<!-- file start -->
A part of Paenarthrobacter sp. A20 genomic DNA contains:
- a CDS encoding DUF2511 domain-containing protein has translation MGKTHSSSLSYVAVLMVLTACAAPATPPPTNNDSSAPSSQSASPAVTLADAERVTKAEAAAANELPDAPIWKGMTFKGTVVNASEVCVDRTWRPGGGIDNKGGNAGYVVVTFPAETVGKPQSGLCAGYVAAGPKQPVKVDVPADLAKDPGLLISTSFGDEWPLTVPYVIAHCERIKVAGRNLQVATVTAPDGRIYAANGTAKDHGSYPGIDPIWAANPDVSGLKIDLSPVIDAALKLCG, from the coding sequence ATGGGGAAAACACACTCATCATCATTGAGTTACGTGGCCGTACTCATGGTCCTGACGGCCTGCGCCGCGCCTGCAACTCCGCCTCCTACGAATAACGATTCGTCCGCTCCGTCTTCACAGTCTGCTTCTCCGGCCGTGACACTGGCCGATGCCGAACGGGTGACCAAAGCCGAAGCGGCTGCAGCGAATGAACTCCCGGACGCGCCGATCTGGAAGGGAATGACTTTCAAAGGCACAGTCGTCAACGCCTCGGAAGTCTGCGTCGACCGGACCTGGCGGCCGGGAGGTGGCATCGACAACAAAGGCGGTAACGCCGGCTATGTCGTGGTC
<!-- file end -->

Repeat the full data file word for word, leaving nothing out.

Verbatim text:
A part of Paenarthrobacter sp. A20 genomic DNA contains:
- a CDS encoding DUF2511 domain-containing protein has translation MGKTHSSSLSYVAVLMVLTACAAPATPPPTNNDSSAPSSQSASPAVTLADAERVTKAEAAAANELPDAPIWKGMTFKGTVVNASEVCVDRTWRPGGGIDNKGGNAGYVVVTFPAETVGKPQSGLCAGYVAAGPKQPVKVDVPADLAKDPGLLISTSFGDEWPLTVPYVIAHCERIKVAGRNLQVATVTAPDGRIYAANGTAKDHGSYPGIDPIWAANPDVSGLKIDLSPVIDAALKLCG, from the coding sequence ATGGGGAAAACACACTCATCATCATTGAGTTACGTGGCCGTACTCATGGTCCTGACGGCCTGCGCCGCGCCTGCAACTCCGCCTCCTACGAATAACGATTCGTCCGCTCCGTCTTCACAGTCTGCTTCTCCGGCCGTGACACTGGCCGATGCCGAACGGGTGACCAAAGCCGAAGCGGCTGCAGCGAATGAACTCCCGGACGCGCCGATCTGGAAGGGAATGACTTTCAAAGGCACAGTCGTCAACGCCTCGGAAGTCTGCGTCGACCGGACCTGGCGGCCGGGAGGTGGCATCGACAACAAAGGCGGTAACGCCGGCTATGTCGTGGTC